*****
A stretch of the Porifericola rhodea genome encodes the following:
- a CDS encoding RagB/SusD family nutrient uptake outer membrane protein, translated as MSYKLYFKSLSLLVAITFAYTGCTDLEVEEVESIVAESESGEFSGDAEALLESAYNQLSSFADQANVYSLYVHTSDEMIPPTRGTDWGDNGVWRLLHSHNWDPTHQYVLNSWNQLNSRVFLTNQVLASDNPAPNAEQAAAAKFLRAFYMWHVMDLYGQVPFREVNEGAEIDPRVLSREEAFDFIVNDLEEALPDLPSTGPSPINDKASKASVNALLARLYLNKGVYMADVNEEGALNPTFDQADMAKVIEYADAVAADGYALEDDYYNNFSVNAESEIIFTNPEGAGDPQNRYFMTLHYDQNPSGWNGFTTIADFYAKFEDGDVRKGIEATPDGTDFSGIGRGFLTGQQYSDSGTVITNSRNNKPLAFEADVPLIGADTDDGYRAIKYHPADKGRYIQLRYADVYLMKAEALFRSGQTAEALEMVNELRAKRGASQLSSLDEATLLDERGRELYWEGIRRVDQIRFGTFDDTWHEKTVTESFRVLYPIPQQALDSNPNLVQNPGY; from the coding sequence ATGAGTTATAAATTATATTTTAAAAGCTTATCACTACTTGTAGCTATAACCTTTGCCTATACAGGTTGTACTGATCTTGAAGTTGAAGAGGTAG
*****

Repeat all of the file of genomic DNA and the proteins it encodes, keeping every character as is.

A stretch of the Porifericola rhodea genome encodes the following:
- a CDS encoding RagB/SusD family nutrient uptake outer membrane protein, translated as MSYKLYFKSLSLLVAITFAYTGCTDLEVEEVESIVAESESGEFSGDAEALLESAYNQLSSFADQANVYSLYVHTSDEMIPPTRGTDWGDNGVWRLLHSHNWDPTHQYVLNSWNQLNSRVFLTNQVLASDNPAPNAEQAAAAKFLRAFYMWHVMDLYGQVPFREVNEGAEIDPRVLSREEAFDFIVNDLEEALPDLPSTGPSPINDKASKASVNALLARLYLNKGVYMADVNEEGALNPTFDQADMAKVIEYADAVAADGYALEDDYYNNFSVNAESEIIFTNPEGAGDPQNRYFMTLHYDQNPSGWNGFTTIADFYAKFEDGDVRKGIEATPDGTDFSGIGRGFLTGQQYSDSGTVITNSRNNKPLAFEADVPLIGADTDDGYRAIKYHPADKGRYIQLRYADVYLMKAEALFRSGQTAEALEMVNELRAKRGASQLSSLDEATLLDERGRELYWEGIRRVDQIRFGTFDDTWHEKTVTESFRVLYPIPQQALDSNPNLVQNPGY; from the coding sequence ATGAGTTATAAATTATATTTTAAAAGCTTATCACTACTTGTAGCTATAACCTTTGCCTATACAGGTTGTACTGATCTTGAAGTTGAAGAGGTAG